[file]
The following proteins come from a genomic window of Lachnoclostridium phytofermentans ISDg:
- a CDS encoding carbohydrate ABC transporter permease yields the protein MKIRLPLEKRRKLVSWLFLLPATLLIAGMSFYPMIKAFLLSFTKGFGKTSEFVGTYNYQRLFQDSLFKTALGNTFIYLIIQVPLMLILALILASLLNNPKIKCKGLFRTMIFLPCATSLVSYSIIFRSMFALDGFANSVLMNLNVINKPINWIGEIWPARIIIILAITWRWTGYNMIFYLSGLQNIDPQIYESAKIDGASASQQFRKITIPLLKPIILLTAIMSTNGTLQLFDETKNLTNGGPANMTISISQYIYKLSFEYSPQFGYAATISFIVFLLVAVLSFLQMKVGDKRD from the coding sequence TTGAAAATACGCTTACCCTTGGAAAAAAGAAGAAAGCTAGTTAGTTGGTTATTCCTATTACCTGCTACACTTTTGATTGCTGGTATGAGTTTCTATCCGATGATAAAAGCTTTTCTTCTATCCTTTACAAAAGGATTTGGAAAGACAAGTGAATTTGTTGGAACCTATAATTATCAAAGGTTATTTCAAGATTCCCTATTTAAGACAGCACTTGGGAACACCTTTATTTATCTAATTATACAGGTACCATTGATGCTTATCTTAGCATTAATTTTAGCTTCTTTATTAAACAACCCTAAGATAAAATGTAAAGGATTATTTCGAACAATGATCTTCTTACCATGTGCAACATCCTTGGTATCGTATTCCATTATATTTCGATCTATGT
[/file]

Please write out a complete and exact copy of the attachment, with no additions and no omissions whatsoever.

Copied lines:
The following proteins come from a genomic window of Lachnoclostridium phytofermentans ISDg:
- a CDS encoding carbohydrate ABC transporter permease yields the protein MKIRLPLEKRRKLVSWLFLLPATLLIAGMSFYPMIKAFLLSFTKGFGKTSEFVGTYNYQRLFQDSLFKTALGNTFIYLIIQVPLMLILALILASLLNNPKIKCKGLFRTMIFLPCATSLVSYSIIFRSMFALDGFANSVLMNLNVINKPINWIGEIWPARIIIILAITWRWTGYNMIFYLSGLQNIDPQIYESAKIDGASASQQFRKITIPLLKPIILLTAIMSTNGTLQLFDETKNLTNGGPANMTISISQYIYKLSFEYSPQFGYAATISFIVFLLVAVLSFLQMKVGDKRD from the coding sequence TTGAAAATACGCTTACCCTTGGAAAAAAGAAGAAAGCTAGTTAGTTGGTTATTCCTATTACCTGCTACACTTTTGATTGCTGGTATGAGTTTCTATCCGATGATAAAAGCTTTTCTTCTATCCTTTACAAAAGGATTTGGAAAGACAAGTGAATTTGTTGGAACCTATAATTATCAAAGGTTATTTCAAGATTCCCTATTTAAGACAGCACTTGGGAACACCTTTATTTATCTAATTATACAGGTACCATTGATGCTTATCTTAGCATTAATTTTAGCTTCTTTATTAAACAACCCTAAGATAAAATGTAAAGGATTATTTCGAACAATGATCTTCTTACCATGTGCAACATCCTTGGTATCGTATTCCATTATATTTCGATCTATGT